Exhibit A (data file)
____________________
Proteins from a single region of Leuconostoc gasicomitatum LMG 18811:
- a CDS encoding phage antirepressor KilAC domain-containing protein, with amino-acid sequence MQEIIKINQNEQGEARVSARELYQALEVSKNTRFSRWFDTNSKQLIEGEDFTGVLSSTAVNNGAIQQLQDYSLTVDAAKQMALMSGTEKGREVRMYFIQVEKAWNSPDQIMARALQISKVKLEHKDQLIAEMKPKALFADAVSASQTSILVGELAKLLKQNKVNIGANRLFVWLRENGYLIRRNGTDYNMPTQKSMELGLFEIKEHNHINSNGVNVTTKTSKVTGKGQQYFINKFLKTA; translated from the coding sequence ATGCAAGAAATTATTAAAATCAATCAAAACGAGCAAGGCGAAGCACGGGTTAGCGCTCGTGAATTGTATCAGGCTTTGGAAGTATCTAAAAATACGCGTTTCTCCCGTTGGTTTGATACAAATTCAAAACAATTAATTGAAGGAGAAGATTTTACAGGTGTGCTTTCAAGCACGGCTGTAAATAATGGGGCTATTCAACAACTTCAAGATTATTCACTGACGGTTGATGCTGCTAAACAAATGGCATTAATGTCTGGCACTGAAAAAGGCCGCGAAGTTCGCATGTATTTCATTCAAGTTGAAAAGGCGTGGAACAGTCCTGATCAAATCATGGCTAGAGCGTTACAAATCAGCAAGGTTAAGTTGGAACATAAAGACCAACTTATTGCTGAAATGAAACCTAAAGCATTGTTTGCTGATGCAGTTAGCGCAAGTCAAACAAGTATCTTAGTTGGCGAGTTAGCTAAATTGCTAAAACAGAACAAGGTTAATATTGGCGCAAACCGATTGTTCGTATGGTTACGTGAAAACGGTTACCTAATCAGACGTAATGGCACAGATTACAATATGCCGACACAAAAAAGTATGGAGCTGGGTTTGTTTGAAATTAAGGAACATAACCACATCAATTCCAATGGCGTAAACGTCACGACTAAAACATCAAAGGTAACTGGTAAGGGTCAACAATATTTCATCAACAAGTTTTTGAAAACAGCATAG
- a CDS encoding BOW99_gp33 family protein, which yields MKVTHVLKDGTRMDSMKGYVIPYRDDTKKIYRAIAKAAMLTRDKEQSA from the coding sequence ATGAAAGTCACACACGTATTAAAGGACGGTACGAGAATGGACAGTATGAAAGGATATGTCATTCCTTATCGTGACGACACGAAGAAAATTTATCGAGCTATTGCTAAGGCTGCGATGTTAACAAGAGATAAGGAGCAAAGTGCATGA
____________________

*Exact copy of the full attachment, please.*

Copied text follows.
Proteins from a single region of Leuconostoc gasicomitatum LMG 18811:
- a CDS encoding phage antirepressor KilAC domain-containing protein, with amino-acid sequence MQEIIKINQNEQGEARVSARELYQALEVSKNTRFSRWFDTNSKQLIEGEDFTGVLSSTAVNNGAIQQLQDYSLTVDAAKQMALMSGTEKGREVRMYFIQVEKAWNSPDQIMARALQISKVKLEHKDQLIAEMKPKALFADAVSASQTSILVGELAKLLKQNKVNIGANRLFVWLRENGYLIRRNGTDYNMPTQKSMELGLFEIKEHNHINSNGVNVTTKTSKVTGKGQQYFINKFLKTA; translated from the coding sequence ATGCAAGAAATTATTAAAATCAATCAAAACGAGCAAGGCGAAGCACGGGTTAGCGCTCGTGAATTGTATCAGGCTTTGGAAGTATCTAAAAATACGCGTTTCTCCCGTTGGTTTGATACAAATTCAAAACAATTAATTGAAGGAGAAGATTTTACAGGTGTGCTTTCAAGCACGGCTGTAAATAATGGGGCTATTCAACAACTTCAAGATTATTCACTGACGGTTGATGCTGCTAAACAAATGGCATTAATGTCTGGCACTGAAAAAGGCCGCGAAGTTCGCATGTATTTCATTCAAGTTGAAAAGGCGTGGAACAGTCCTGATCAAATCATGGCTAGAGCGTTACAAATCAGCAAGGTTAAGTTGGAACATAAAGACCAACTTATTGCTGAAATGAAACCTAAAGCATTGTTTGCTGATGCAGTTAGCGCAAGTCAAACAAGTATCTTAGTTGGCGAGTTAGCTAAATTGCTAAAACAGAACAAGGTTAATATTGGCGCAAACCGATTGTTCGTATGGTTACGTGAAAACGGTTACCTAATCAGACGTAATGGCACAGATTACAATATGCCGACACAAAAAAGTATGGAGCTGGGTTTGTTTGAAATTAAGGAACATAACCACATCAATTCCAATGGCGTAAACGTCACGACTAAAACATCAAAGGTAACTGGTAAGGGTCAACAATATTTCATCAACAAGTTTTTGAAAACAGCATAG
- a CDS encoding BOW99_gp33 family protein, which yields MKVTHVLKDGTRMDSMKGYVIPYRDDTKKIYRAIAKAAMLTRDKEQSA from the coding sequence ATGAAAGTCACACACGTATTAAAGGACGGTACGAGAATGGACAGTATGAAAGGATATGTCATTCCTTATCGTGACGACACGAAGAAAATTTATCGAGCTATTGCTAAGGCTGCGATGTTAACAAGAGATAAGGAGCAAAGTGCATGA